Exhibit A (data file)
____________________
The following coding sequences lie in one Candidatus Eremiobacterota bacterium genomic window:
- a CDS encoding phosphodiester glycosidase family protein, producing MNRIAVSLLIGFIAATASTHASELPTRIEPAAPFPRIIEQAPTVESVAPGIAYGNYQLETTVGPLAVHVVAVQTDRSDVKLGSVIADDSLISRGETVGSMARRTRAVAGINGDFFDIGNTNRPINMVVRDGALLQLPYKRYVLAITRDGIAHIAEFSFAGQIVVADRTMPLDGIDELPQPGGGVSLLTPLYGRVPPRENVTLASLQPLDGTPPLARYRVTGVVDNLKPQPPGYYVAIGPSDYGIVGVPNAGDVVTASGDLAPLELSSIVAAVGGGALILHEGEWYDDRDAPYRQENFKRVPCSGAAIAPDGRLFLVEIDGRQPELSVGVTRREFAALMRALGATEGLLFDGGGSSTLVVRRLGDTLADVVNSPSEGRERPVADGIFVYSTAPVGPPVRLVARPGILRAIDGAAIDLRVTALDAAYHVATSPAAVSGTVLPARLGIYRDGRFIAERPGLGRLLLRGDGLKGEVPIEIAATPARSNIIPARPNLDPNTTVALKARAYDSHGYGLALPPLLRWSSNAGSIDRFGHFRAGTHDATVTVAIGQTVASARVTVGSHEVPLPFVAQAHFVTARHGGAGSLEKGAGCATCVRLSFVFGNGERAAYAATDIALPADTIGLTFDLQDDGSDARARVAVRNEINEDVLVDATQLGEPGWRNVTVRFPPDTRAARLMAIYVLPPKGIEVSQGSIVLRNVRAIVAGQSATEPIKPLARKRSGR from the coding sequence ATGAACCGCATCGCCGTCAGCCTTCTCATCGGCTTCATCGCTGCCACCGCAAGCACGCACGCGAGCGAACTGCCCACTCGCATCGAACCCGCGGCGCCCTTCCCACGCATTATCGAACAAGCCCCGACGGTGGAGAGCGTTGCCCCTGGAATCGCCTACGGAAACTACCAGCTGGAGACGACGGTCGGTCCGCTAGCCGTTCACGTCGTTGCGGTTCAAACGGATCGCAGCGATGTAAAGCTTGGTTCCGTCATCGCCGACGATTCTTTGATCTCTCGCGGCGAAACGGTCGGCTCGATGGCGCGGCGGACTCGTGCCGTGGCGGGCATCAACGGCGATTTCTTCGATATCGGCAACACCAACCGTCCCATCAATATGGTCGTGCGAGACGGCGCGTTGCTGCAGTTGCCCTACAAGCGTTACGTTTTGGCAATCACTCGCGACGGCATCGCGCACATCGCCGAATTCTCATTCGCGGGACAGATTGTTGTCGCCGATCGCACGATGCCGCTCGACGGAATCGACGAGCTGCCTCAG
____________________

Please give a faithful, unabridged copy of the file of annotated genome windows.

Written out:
The following coding sequences lie in one Candidatus Eremiobacterota bacterium genomic window:
- a CDS encoding phosphodiester glycosidase family protein, producing MNRIAVSLLIGFIAATASTHASELPTRIEPAAPFPRIIEQAPTVESVAPGIAYGNYQLETTVGPLAVHVVAVQTDRSDVKLGSVIADDSLISRGETVGSMARRTRAVAGINGDFFDIGNTNRPINMVVRDGALLQLPYKRYVLAITRDGIAHIAEFSFAGQIVVADRTMPLDGIDELPQPGGGVSLLTPLYGRVPPRENVTLASLQPLDGTPPLARYRVTGVVDNLKPQPPGYYVAIGPSDYGIVGVPNAGDVVTASGDLAPLELSSIVAAVGGGALILHEGEWYDDRDAPYRQENFKRVPCSGAAIAPDGRLFLVEIDGRQPELSVGVTRREFAALMRALGATEGLLFDGGGSSTLVVRRLGDTLADVVNSPSEGRERPVADGIFVYSTAPVGPPVRLVARPGILRAIDGAAIDLRVTALDAAYHVATSPAAVSGTVLPARLGIYRDGRFIAERPGLGRLLLRGDGLKGEVPIEIAATPARSNIIPARPNLDPNTTVALKARAYDSHGYGLALPPLLRWSSNAGSIDRFGHFRAGTHDATVTVAIGQTVASARVTVGSHEVPLPFVAQAHFVTARHGGAGSLEKGAGCATCVRLSFVFGNGERAAYAATDIALPADTIGLTFDLQDDGSDARARVAVRNEINEDVLVDATQLGEPGWRNVTVRFPPDTRAARLMAIYVLPPKGIEVSQGSIVLRNVRAIVAGQSATEPIKPLARKRSGR from the coding sequence ATGAACCGCATCGCCGTCAGCCTTCTCATCGGCTTCATCGCTGCCACCGCAAGCACGCACGCGAGCGAACTGCCCACTCGCATCGAACCCGCGGCGCCCTTCCCACGCATTATCGAACAAGCCCCGACGGTGGAGAGCGTTGCCCCTGGAATCGCCTACGGAAACTACCAGCTGGAGACGACGGTCGGTCCGCTAGCCGTTCACGTCGTTGCGGTTCAAACGGATCGCAGCGATGTAAAGCTTGGTTCCGTCATCGCCGACGATTCTTTGATCTCTCGCGGCGAAACGGTCGGCTCGATGGCGCGGCGGACTCGTGCCGTGGCGGGCATCAACGGCGATTTCTTCGATATCGGCAACACCAACCGTCCCATCAATATGGTCGTGCGAGACGGCGCGTTGCTGCAGTTGCCCTACAAGCGTTACGTTTTGGCAATCACTCGCGACGGCATCGCGCACATCGCCGAATTCTCATTCGCGGGACAGATTGTTGTCGCCGATCGCACGATGCCGCTCGACGGAATCGACGAGCTGCCTCAG